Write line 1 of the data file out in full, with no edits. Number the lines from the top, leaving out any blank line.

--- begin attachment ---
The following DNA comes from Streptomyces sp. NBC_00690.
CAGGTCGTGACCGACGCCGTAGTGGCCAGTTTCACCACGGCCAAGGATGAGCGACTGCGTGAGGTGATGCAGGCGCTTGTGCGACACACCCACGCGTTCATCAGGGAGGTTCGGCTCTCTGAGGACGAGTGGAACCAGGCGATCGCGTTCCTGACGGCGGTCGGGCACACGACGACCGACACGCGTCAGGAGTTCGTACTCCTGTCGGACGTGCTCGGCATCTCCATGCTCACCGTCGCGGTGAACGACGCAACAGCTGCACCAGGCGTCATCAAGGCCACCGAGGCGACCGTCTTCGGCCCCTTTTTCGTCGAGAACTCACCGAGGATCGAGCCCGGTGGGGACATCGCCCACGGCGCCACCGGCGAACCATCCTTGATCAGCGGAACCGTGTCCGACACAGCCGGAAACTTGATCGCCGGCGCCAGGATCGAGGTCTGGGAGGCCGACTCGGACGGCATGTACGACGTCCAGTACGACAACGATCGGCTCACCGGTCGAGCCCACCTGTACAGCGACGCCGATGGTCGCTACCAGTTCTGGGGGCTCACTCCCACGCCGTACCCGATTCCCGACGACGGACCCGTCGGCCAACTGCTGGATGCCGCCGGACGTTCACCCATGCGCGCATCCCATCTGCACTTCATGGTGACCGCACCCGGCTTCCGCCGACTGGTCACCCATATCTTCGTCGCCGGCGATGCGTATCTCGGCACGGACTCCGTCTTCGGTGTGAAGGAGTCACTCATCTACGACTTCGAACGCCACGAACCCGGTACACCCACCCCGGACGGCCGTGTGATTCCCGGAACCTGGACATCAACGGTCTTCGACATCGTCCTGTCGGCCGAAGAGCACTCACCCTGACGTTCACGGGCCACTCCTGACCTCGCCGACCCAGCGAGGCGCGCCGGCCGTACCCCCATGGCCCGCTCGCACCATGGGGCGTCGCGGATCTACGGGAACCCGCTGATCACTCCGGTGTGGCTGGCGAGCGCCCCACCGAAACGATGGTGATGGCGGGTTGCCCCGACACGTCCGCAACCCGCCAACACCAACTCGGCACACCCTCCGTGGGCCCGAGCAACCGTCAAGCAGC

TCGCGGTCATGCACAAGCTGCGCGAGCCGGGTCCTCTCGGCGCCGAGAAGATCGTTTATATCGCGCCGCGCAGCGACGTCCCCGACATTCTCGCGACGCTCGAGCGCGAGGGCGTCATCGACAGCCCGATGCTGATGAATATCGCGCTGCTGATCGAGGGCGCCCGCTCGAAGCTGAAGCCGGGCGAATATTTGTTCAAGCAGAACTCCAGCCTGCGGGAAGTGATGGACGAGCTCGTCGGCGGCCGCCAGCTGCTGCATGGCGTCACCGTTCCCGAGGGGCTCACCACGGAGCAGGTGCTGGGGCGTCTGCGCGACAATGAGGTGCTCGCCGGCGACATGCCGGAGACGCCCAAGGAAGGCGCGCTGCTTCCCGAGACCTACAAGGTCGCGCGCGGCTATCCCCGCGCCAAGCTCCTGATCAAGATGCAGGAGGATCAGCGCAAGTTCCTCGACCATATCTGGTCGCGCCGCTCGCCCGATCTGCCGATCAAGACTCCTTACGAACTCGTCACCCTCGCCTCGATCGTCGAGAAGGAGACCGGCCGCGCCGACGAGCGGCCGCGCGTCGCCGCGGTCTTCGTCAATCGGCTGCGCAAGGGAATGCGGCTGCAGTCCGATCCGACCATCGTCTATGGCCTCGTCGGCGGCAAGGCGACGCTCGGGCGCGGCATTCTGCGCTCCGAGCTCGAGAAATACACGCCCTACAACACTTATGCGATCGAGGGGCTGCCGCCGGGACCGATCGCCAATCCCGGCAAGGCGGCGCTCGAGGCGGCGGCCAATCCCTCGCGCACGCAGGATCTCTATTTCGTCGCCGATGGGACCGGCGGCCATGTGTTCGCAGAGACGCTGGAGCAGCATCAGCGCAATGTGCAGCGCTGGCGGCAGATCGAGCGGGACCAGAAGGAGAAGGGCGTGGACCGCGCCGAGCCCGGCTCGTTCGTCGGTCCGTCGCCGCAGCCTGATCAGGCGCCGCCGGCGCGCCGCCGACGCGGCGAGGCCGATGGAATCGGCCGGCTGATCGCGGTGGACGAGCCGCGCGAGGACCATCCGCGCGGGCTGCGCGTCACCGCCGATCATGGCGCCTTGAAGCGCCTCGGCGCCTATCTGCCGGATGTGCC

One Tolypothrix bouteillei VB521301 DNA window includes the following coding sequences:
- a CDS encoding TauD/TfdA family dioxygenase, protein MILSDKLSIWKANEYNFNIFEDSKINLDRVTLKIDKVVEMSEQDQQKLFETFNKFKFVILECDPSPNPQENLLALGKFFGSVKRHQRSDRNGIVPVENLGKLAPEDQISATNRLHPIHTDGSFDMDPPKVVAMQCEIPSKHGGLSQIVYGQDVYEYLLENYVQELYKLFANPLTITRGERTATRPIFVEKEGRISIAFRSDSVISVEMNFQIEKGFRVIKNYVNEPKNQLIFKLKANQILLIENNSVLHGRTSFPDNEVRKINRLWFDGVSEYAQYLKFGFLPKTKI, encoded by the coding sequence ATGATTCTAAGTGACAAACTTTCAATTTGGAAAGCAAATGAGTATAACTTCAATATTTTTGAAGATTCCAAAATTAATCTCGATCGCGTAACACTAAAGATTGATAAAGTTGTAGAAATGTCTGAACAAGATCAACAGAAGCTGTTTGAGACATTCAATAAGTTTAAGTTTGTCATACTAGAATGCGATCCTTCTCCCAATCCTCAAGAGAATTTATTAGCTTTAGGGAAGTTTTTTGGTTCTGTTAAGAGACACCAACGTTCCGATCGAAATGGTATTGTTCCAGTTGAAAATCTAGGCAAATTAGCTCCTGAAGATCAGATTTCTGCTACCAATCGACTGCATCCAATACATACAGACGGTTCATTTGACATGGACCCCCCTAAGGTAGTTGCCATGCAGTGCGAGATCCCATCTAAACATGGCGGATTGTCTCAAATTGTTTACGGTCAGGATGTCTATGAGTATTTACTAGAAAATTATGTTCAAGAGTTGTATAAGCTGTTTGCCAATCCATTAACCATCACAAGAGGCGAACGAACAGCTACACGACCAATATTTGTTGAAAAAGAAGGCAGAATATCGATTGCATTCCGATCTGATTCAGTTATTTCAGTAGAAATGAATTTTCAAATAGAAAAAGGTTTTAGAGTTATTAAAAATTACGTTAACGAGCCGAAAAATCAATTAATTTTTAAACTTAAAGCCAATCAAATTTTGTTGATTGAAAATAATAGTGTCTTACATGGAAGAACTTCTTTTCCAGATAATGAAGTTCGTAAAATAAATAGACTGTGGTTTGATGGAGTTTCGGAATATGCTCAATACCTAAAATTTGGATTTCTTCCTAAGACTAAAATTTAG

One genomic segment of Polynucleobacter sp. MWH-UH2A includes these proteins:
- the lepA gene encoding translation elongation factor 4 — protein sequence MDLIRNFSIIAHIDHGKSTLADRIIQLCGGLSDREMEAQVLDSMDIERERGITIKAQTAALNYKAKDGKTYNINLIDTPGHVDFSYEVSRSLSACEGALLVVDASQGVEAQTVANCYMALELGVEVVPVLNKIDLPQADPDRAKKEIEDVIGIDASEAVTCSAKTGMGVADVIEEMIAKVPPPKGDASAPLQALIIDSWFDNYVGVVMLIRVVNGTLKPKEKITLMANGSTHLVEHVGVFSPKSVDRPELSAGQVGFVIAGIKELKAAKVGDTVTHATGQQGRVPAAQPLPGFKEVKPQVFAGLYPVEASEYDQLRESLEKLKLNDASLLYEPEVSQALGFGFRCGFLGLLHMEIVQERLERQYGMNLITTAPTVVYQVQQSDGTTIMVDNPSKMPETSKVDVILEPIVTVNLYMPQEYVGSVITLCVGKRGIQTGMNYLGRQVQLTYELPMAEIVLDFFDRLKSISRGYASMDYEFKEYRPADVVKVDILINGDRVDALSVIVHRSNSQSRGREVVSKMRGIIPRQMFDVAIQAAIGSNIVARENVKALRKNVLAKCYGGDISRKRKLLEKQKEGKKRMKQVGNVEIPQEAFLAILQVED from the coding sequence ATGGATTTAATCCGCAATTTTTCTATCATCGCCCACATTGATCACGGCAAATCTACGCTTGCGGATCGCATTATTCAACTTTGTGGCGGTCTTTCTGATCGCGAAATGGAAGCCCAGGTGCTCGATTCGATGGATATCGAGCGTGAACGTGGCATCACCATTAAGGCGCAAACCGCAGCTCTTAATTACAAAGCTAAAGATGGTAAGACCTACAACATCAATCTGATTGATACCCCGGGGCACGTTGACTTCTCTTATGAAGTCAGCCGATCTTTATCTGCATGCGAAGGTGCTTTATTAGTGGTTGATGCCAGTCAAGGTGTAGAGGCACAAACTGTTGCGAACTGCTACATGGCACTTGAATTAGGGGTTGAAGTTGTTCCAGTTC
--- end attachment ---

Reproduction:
The following DNA comes from Streptomyces sp. NBC_00690.